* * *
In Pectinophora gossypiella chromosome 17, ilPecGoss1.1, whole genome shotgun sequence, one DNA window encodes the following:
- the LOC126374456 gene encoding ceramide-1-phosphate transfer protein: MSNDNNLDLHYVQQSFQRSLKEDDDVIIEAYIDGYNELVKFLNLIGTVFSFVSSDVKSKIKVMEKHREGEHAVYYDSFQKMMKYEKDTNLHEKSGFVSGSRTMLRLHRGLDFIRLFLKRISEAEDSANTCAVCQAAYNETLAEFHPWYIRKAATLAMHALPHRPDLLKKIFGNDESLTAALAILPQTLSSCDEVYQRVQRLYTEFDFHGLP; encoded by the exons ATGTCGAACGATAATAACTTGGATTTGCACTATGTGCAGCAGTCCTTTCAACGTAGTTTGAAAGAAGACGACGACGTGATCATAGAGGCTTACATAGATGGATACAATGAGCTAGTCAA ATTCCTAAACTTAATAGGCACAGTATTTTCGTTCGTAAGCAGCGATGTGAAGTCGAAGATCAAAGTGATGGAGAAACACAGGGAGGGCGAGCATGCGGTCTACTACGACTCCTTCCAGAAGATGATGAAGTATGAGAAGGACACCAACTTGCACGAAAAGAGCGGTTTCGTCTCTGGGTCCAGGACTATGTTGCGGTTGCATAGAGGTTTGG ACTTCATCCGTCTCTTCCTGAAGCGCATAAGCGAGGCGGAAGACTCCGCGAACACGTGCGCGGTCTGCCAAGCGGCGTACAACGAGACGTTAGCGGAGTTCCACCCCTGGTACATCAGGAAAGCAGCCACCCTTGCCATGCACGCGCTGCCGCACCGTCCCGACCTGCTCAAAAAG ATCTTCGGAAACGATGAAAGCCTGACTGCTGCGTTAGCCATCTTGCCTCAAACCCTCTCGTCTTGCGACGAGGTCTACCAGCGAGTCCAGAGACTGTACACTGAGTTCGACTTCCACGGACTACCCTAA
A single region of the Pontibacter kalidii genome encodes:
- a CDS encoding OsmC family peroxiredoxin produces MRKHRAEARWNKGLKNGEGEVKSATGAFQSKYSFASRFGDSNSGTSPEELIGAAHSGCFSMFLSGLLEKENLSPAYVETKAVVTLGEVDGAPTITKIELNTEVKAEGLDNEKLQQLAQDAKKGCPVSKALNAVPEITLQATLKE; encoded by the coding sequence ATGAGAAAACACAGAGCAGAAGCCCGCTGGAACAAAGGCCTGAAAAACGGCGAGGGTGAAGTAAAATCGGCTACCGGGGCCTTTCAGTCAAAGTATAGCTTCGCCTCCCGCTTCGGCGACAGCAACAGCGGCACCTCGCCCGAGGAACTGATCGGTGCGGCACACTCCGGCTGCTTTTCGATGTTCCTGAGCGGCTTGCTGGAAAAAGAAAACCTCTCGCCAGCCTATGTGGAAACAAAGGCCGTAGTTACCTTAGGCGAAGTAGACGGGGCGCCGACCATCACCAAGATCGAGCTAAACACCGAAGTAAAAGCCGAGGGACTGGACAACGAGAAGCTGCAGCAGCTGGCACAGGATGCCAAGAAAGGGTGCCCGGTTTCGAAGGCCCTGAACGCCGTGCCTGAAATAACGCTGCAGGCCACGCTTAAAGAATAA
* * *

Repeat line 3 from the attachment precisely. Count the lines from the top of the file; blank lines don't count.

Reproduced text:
A single region of the Pontibacter kalidii genome encodes: